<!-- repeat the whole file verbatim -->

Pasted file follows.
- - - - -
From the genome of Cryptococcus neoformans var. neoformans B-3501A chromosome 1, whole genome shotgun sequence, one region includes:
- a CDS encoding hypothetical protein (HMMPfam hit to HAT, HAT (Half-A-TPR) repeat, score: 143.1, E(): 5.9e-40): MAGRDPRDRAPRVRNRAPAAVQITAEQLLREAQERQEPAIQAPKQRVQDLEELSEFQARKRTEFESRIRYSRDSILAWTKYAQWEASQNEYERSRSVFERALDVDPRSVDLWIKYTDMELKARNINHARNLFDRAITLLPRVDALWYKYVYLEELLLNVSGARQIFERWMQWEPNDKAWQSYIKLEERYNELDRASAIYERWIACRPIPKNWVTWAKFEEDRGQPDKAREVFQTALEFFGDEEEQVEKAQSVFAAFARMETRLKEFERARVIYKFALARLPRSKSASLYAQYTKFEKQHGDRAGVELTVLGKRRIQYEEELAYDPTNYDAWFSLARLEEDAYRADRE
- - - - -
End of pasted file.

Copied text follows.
From the genome of Cryptococcus neoformans var. neoformans B-3501A chromosome 1, whole genome shotgun sequence, one region includes:
- a CDS encoding hypothetical protein (HMMPfam hit to HAT, HAT (Half-A-TPR) repeat, score: 143.1, E(): 5.9e-40): MAGRDPRDRAPRVRNRAPAAVQITAEQLLREAQERQEPAIQAPKQRVQDLEELSEFQARKRTEFESRIRYSRDSILAWTKYAQWEASQNEYERSRSVFERALDVDPRSVDLWIKYTDMELKARNINHARNLFDRAITLLPRVDALWYKYVYLEELLLNVSGARQIFERWMQWEPNDKAWQSYIKLEERYNELDRASAIYERWIACRPIPKNWVTWAKFEEDRGQPDKAREVFQTALEFFGDEEEQVEKAQSVFAAFARMETRLKEFERARVIYKFALARLPRSKSASLYAQYTKFEKQHGDRAGVELTVLGKRRIQYEEELAYDPTNYDAWFSLARLEEDAYRADRE